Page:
Variability of Production and Metabolic Responses of Cows to a Combined Supplement of Folic Acid and Vitamin B12 
Another interesting observation from the farm trial is the variability of the response to the combined supplement of folic acid and vitamin B12. Variability could have been expected based on results from controlled experiments described previously. However, the farm trial gave us the opportunity to study the responses in cows receiving the same treatments during the same physiological stages but under different management conditions. Figure 2 illustrated the fat-toprotein ratio and body weight loss in early lactation observed in the 15 farms. A lower fat-toprotein ratio following use of the vitamin supplement was observed in 13 farms. Not surprisingly, BW loss differed among farms in control cows, varying from 9 to 40 kg. Nevertheless, in 12 farms out of 15, body weight loss was smaller in cows receiving the vitamin supplement, varying from 0 to 37 kg.
Figure 2. Milk fat-to-protein ratio (a) and body weight loss (b) from calving until 60 days in milk in cows receiving weekly intramuscular injection of saline (control) or 320 mg folic acid and 10 mg of vitamin B12 from 3 weeks before the expected date of calving until 60 days in milk (Adapted from Duplessis et al. 2014a).
Figure 2. Milk fat-to-protein ratio (a) and body weight loss (b) from calving until 60 days in milk in cows receiving weekly intramuscular injection of saline (control) or 320 mg folic acid and 10 mg of vitamin B12 from 3 weeks before the expected date of calving until 60 days in milk (Adapted from Duplessis et al. 2014a).
Dietary Factors Affecting Folate and Vitamin B12 Status of Dairy Cows
No blood samples were collected to estimate the folate and vitamin B12 status of the cows during this on-farm experiment. However, in control cows, milk concentrations of vitamin B12 varied among farms from 2.25 to 3.84 ng/mL suggesting that the vitamin status differed among farms. Based on diets fed in the 15 farms involved in the experiment, Duplessis et al. (2016) detected a positive relationship between milk vitamin B12 concentration and dietary acid detergent fiber content and a negative relationship between milk concentration of the vitamin and dietary crude protein content. The former relationship was confirmed by a survey on 100 dairy farms in Québec showing that vitamin B12 concentration in milk was positively related to percentage of fiber (acid detergent and neutral detergent fibers) and negatively related to non-fiber carbohydrate and starch as well as energy of the diet (Duplessis et al., 2019b). Relationships between folate status and dietary factors were not explored in these two studies (Duplessis et al., 2016; 2019b)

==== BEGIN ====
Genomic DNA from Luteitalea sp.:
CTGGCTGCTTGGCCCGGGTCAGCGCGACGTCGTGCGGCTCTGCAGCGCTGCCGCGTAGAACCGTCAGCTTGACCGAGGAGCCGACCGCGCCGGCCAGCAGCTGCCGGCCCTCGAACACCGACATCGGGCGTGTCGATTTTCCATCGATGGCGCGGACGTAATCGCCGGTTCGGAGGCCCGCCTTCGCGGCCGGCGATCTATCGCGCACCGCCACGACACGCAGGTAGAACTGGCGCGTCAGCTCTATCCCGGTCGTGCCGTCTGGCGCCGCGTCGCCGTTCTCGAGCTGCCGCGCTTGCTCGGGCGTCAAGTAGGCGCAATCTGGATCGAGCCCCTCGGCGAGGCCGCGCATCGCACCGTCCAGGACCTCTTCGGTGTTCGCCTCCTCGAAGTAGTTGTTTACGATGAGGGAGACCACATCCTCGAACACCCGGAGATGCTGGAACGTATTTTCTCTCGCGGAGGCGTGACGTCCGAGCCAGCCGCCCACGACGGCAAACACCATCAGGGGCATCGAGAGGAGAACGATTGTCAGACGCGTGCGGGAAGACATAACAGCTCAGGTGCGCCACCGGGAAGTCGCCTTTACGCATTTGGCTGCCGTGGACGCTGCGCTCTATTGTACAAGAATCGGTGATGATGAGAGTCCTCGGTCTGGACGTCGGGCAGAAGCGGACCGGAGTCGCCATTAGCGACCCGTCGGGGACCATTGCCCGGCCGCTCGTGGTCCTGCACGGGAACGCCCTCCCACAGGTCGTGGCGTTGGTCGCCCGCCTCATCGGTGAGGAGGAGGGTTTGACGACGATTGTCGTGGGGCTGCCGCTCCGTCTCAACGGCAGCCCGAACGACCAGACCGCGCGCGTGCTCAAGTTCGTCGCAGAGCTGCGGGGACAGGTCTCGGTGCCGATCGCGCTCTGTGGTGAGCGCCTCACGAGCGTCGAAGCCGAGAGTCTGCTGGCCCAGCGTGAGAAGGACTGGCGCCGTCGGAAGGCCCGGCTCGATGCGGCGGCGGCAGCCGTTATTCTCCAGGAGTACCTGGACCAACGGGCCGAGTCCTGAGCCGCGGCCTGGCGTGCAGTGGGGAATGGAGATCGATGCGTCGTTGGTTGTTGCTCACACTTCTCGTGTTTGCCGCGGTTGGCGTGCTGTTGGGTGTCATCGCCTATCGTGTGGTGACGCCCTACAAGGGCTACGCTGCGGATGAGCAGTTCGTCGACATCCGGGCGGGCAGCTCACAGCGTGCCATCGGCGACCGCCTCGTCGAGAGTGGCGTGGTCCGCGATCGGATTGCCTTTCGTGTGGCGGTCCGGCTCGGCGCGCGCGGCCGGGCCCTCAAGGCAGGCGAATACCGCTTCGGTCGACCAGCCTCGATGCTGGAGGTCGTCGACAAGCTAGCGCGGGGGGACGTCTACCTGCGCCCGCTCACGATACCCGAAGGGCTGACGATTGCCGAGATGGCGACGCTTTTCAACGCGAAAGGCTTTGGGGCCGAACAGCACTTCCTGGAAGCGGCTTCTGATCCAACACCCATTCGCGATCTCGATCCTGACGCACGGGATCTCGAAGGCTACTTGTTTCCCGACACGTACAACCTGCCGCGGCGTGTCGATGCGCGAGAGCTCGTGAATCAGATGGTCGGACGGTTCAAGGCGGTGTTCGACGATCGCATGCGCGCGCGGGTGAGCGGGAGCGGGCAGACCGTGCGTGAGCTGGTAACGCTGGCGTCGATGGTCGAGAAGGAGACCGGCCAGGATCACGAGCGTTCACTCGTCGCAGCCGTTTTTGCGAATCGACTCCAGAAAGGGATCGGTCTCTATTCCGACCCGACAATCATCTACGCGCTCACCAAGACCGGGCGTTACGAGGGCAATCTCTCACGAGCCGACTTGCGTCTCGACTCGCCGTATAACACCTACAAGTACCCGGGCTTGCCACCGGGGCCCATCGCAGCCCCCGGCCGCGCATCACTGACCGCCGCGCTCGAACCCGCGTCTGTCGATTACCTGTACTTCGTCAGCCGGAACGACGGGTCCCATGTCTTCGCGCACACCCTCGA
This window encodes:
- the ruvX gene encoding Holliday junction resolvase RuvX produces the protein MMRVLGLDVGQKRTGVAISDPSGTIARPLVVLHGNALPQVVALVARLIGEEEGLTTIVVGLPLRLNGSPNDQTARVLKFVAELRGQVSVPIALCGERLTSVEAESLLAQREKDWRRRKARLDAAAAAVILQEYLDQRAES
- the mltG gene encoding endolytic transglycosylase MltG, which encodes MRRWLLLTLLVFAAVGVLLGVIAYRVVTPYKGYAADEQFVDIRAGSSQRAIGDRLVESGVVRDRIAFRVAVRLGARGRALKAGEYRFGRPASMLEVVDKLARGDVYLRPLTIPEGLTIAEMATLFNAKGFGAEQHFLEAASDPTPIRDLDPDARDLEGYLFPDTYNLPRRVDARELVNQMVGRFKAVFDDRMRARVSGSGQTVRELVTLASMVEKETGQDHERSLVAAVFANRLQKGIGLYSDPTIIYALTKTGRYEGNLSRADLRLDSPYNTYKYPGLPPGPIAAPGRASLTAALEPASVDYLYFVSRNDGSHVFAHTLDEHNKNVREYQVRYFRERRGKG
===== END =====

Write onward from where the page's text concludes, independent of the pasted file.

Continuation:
A cross-sectional study conducted on Holstein cows at similar stages of lactation across United States and Canada looking at the effect of diet composition on plasma concentrations of folates and vitamin B12 showed that plasma folate concentrations decreased with dietary fiber concentrations (i.e. neutral and acid detergent fibers and lignin) but increased with dietary nonfiber carbohydrate concentrations. The opposite relationships were observed for plasma vitamin B12 concentrations. For example, in this study, the lowest plasma concentration of folates was observed in Californian farms feeding diets with high fiber concentrations whereas the lowest plasma vitamin B12 concentration was reported in Quebec and New York state farms feeding diets with high non-fiber carbohydrate concentrations (Table 3). It is noteworthy, however, that plasma concentrations of folates and vitamin B12 are not highly correlated. Consequently, in spite of this apparent contradiction, a high status in both vitamins can be achieved by feeding diets providing average fiber and non-fiber carbohydrate concentrations as compared to these extremes (Table 3; Duplessis et al., 2020).
Table 3. Average dietary content of fibers and non-fiber carbohydrates (NFC) in areas with different plasma concentrations of folates and vitamin B12a
Table 3. Average dietary content of fibers and non-fiber carbohydrates (NFC) in areas with different plasma concentrations of folates and vitamin B12a